[Art_beyond_sight_educators] bridge, exhibition, tactile maps

fnugg at online.no fnugg at online.no
Mon Jan 26 14:01:26 UTC 2009

*Fitchburg State College 
<http://www.seeingwithphotography.com/swpc_home.html>.* /Shooting Blind: 
Photographs by the Visually Impaired./ Gallery Talk: 6:30pm. Opening 
Reception: 7pm. 978.345.2151. Campus Center Art Gallery, 160 Pearl St., 
Fitchburg MA 01420.

Eurobank implements “Design for All” principles

article excerpt

Ripley: Mesa students find inclusive sculptures along light rail
There’s an inscription under a bronze sculpture at a light rail station 
under “A” mountain in Tempe that I’m betting you can’t read.

Oh, if you took a good look at the sculpture you might recognize it as 
Roosevelt Dam, just as you undoubtedly would recognize the one next to 
it as the Tovrea Castle. (That’s the wedding-shaped building that looks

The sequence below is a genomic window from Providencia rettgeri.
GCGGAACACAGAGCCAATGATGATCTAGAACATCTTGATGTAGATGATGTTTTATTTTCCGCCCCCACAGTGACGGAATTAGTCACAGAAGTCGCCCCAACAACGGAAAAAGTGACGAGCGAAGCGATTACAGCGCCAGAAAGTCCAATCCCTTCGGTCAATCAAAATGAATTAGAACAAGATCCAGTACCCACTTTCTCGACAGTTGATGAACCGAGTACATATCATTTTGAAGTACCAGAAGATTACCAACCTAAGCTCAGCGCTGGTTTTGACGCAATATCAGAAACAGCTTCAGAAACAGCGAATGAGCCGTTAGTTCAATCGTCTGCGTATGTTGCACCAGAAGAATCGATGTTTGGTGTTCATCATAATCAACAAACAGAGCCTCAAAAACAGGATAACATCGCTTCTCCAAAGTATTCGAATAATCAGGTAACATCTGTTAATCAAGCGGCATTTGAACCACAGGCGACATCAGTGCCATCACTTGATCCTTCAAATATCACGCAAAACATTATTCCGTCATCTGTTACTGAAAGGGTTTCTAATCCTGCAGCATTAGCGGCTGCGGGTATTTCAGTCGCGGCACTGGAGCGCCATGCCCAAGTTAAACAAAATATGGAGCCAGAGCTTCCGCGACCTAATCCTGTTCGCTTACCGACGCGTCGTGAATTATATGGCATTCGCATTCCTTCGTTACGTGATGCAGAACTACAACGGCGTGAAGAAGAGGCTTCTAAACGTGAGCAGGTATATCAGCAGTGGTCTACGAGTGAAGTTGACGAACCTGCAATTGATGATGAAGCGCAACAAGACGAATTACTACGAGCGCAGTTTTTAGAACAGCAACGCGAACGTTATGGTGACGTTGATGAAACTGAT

out on East Valley commuters as they curve on the Loop 202 near Phoenix 
Sky Harbor International Airport).

You might recognize the sculptures but you probably couldn’t read the 
inscriptions because they are in Braille and only in Braille.

I can’t read Braille either, but I know what the inscription says 
because several of my companions on a light rail outing this last week 
are blind or teach the visually impaired. In fact, there was quite a bit 
of chatter about the inscription as we left the rail and headed toward 
the park-and-ride lot next to the Sycamore Station in west Mesa.

article excerpt
Model of new Stillwater lift bridge offers a vision in green

A three-dimensional model of the proposed Lift Bridge also will be on 

The model is about 2 1/2 feet tall and was created by Feyereisen Studios 
of Minneapolis. It was designed using Braille and other features to also 
allow the visually impaired to experience the model.

"It's a very unique model and it's the first time we ever built a model 
for the blind," said Bob Feyereisen, whose company built the model with 
the help of two consultants from the blind community, Ken Rodgers and Jo 

The $10,000 model has lampposts held in place by magnets so that they 
can detach, instead of break off, when someone touches them. And the 
crosswalks, instead of just being painted, have a thickness so that a 
blind person can feel there's a crosswalk there, Feyereisen said.



Tactile Maps


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